As a mother of five, wife, editor, writer, business owner and volunteer, I often wish I had a professional project manager to help me manage my daily responsibilities. I am surrounded by someone needing something every minute of the day.
Since I lost a LOT of brain cells having children (not scientifically proven, but agreed upon by mothers everywhere) I just can't seem to remember everything that needs to get done. At any given time, I'm close to panicking about what am just about to forget. Tasks that need doing dance into my consciousness and waltz out on an alarming rate. Am I alone in this state of information overload???
Author David Allen wrote a great book called "Getting Things Done" and identifies this condition as common. It seems most of us take on more than we have the resources to handle. Leaving many of us to some degree frustrated and perplexed as to how to improve the situation.
Of course, Mr. Allen wrote an entire book about getting control of all our stuff. But I want to share something that impacted me. Allen writes:
"The big problem is that your mind keeps reminding you of things when you can't do anything about them. It has no sense of past or future. That means as soon as you store it in your RAM, there's a part of you that thinks you should be doing that something all the time. Everything you've told yourself you ought to do, it thinks you should be doing right now. Frankly, as soon as you have two things to do stored in your RAM, you've generated personal failure, because you can't do them both at the same time. This produces an all-pervasive stress factor whose source can't be pinpointed."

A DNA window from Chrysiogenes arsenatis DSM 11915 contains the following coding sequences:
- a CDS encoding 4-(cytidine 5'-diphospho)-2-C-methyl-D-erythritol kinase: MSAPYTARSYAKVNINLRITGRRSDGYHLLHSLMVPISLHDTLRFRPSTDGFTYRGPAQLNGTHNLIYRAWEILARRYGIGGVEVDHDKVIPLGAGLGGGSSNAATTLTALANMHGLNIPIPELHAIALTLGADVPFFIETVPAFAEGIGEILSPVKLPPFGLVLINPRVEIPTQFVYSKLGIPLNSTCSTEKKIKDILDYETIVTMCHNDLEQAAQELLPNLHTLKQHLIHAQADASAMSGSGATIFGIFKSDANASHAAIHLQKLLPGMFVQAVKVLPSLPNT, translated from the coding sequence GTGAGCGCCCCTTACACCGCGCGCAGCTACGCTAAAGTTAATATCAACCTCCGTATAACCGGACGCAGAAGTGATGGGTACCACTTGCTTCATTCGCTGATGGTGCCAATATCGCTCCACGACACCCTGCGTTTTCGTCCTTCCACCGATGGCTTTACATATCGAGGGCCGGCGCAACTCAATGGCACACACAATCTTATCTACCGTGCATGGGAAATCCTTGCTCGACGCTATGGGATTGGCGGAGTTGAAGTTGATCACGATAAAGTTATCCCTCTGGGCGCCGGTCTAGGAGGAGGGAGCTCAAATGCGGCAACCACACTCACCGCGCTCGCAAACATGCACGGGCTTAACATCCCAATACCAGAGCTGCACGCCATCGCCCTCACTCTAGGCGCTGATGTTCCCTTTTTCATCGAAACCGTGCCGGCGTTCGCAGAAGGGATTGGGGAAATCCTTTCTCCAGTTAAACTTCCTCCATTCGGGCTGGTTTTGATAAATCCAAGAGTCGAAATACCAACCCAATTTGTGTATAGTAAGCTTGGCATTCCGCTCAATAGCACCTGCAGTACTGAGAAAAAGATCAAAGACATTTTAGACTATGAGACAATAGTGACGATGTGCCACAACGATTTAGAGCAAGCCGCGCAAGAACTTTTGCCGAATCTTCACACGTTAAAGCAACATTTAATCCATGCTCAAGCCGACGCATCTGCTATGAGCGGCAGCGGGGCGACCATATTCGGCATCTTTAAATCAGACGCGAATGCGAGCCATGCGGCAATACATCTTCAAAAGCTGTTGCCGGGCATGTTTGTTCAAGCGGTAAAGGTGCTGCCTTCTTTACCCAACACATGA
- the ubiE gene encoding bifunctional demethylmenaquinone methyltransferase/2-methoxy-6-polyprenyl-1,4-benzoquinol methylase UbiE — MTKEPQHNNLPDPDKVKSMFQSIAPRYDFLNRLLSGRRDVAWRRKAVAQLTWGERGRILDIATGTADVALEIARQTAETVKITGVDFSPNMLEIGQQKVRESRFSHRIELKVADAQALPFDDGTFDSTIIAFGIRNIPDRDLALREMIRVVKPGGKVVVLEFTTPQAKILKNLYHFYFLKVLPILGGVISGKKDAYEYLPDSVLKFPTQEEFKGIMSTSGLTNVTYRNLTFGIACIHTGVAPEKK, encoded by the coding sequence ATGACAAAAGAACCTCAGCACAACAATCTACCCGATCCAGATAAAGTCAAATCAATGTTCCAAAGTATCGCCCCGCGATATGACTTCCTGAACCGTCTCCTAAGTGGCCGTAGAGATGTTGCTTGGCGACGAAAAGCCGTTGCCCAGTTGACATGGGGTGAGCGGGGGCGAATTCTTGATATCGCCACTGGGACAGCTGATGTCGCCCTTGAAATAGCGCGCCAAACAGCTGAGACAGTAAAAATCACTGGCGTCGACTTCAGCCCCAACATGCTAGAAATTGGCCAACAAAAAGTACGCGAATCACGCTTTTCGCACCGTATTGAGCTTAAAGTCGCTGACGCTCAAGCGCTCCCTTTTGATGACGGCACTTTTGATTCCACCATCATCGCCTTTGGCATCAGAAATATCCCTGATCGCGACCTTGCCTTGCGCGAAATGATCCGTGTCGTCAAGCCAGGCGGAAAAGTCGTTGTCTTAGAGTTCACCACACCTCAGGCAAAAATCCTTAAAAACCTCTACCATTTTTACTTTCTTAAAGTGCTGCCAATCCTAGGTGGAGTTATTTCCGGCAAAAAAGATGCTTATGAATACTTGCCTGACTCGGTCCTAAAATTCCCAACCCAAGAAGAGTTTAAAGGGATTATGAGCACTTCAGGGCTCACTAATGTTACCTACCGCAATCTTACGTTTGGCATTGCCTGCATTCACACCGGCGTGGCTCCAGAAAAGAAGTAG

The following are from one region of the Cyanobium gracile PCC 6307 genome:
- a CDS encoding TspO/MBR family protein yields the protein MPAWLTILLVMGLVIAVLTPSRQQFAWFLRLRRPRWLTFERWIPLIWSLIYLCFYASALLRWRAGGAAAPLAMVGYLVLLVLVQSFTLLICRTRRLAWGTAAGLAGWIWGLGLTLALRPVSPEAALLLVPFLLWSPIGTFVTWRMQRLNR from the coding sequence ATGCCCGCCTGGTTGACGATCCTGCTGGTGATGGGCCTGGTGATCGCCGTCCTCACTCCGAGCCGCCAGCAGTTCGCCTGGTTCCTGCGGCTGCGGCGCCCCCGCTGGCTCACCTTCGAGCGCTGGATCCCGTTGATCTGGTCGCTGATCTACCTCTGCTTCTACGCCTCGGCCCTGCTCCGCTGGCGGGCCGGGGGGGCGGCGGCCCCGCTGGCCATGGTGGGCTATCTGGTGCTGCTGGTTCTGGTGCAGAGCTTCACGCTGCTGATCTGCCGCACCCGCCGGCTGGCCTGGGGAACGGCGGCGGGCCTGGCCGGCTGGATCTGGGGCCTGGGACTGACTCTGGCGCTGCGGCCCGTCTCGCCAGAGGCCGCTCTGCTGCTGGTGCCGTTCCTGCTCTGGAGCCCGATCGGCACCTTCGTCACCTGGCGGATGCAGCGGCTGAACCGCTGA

That sure explains a few things. Like why I can feel so overwhelmed, it's just easier to turn on the television, than deal with the stress.
So what's the answer? Obviously it's more detailed that this, but in a nutshell, we need to capture all the information we need to remember, get it out of our overloaded minds, and store it in a place where we won't forget to look. We actually need to write down every little detail of what it will take to get a job done, not just the job. For example, I tend to write down a big task - like write my next book - but then have trouble knowing where to start.
This means we need to take the time to THINK about our responsibilities, break them down into individual tasks, then record those tasks.
There are many systems for managing our to-do lists, and since I'm trying to focus on office organization this month, I'll postpone that discussion until later. For now, I wanted to leave you with this one idea for managing all you have to do.
In case you think you need to spend a lot of money to get organized, listen to this: My first boss ran a multi-million dollar business with a yellow legal pad and a calendar. Yup. That's it. No fancy electronic equipment for her. She captured everything she had to do and everything she asked other people to do on that pad, and never fogot a thing.
So take some time to think about what you need to get done, break those jobs/projects/needs down into individual action steps and record it somewhere you'll look every day. Target sells steno note pads for about $1.50. That might be a good place to start.
In His Love,